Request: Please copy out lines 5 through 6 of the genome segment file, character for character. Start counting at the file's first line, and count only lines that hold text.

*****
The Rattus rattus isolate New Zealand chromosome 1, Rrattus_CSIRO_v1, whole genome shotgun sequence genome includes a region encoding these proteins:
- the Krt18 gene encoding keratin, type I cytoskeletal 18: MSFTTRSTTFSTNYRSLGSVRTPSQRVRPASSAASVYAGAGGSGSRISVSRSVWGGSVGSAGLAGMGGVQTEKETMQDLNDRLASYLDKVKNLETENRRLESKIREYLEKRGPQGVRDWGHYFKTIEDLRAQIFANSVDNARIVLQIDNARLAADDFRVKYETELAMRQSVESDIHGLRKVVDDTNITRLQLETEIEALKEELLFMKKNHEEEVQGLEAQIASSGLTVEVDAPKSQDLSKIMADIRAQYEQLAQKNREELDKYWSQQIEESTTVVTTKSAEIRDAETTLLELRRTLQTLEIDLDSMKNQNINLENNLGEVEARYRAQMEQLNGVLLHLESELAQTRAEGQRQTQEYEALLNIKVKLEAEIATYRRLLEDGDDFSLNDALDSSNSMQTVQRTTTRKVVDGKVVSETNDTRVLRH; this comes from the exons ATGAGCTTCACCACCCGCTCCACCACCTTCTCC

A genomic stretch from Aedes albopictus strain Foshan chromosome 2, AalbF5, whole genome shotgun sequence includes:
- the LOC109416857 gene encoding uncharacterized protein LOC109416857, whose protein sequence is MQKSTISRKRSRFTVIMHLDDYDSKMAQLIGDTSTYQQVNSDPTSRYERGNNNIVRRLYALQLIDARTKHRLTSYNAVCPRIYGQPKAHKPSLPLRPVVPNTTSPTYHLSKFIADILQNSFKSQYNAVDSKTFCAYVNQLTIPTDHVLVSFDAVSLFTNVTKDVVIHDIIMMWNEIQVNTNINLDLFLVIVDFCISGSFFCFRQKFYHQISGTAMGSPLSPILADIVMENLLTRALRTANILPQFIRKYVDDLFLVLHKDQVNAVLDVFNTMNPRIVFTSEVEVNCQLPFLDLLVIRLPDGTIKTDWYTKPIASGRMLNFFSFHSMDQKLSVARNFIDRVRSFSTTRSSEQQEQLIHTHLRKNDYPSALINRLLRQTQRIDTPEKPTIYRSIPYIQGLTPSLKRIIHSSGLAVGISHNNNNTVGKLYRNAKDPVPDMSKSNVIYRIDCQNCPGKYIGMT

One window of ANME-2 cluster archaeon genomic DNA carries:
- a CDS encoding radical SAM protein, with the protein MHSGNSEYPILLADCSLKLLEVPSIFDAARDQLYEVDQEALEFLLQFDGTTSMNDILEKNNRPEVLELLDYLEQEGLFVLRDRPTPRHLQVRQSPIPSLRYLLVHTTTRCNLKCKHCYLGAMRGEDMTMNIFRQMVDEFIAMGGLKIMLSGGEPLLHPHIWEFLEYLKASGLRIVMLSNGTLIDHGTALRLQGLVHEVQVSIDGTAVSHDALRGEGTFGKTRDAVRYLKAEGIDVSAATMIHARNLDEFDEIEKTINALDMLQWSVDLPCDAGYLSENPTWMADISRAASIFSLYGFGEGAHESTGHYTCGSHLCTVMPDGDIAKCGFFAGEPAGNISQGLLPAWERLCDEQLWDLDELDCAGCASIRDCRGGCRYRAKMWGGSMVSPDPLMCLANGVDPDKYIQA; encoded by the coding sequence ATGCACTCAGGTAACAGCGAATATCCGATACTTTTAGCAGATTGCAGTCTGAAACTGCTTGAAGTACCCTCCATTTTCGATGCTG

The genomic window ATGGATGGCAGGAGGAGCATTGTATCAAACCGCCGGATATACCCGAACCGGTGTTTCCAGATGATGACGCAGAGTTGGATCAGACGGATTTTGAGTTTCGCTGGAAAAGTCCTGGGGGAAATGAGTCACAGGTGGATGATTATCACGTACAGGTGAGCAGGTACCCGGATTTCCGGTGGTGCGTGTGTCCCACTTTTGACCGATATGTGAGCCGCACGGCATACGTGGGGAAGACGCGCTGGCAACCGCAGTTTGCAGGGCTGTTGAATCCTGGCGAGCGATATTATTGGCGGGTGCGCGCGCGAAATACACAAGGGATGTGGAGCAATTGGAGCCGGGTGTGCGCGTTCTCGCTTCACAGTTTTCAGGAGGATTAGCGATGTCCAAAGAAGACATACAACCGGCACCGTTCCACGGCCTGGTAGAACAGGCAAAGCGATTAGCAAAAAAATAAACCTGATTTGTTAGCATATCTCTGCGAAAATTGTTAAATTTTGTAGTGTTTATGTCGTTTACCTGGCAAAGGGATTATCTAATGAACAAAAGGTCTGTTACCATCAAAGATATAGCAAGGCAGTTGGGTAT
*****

One window of ANME-2 cluster archaeon genomic DNA carries:
- a CDS encoding radical SAM protein, with the protein MHSGNSEYPILLADCSLKLLEVPSIFDAARDQLYEVDQEALEFLLQFDGTTSMNDILEKNNRPEVLELLDYLEQEGLFVLRDRPTPRHLQVRQSPIPSLRYLLVHTTTRCNLKCKHCYLGAMRGEDMTMNIFRQMVDEFIAMGGLKIMLSGGEPLLHPHIWEFLEYLKASGLRIVMLSNGTLIDHGTALRLQGLVHEVQVSIDGTAVSHDALRGEGTFGKTRDAVRYLKAEGIDVSAATMIHARNLDEFDEIEKTINALDMLQWSVDLPCDAGYLSENPTWMADISRAASIFSLYGFGEGAHESTGHYTCGSHLCTVMPDGDIAKCGFFAGEPAGNISQGLLPAWERLCDEQLWDLDELDCAGCASIRDCRGGCRYRAKMWGGSMVSPDPLMCLANGVDPDKYIQA; encoded by the coding sequence ATGCACTCAGGTAACAGCGAATATCCGATACTTTTAGCAGATTGCAGTCTGAAACTGCTTGAAGTACCCTCCATTTTCGATGCTG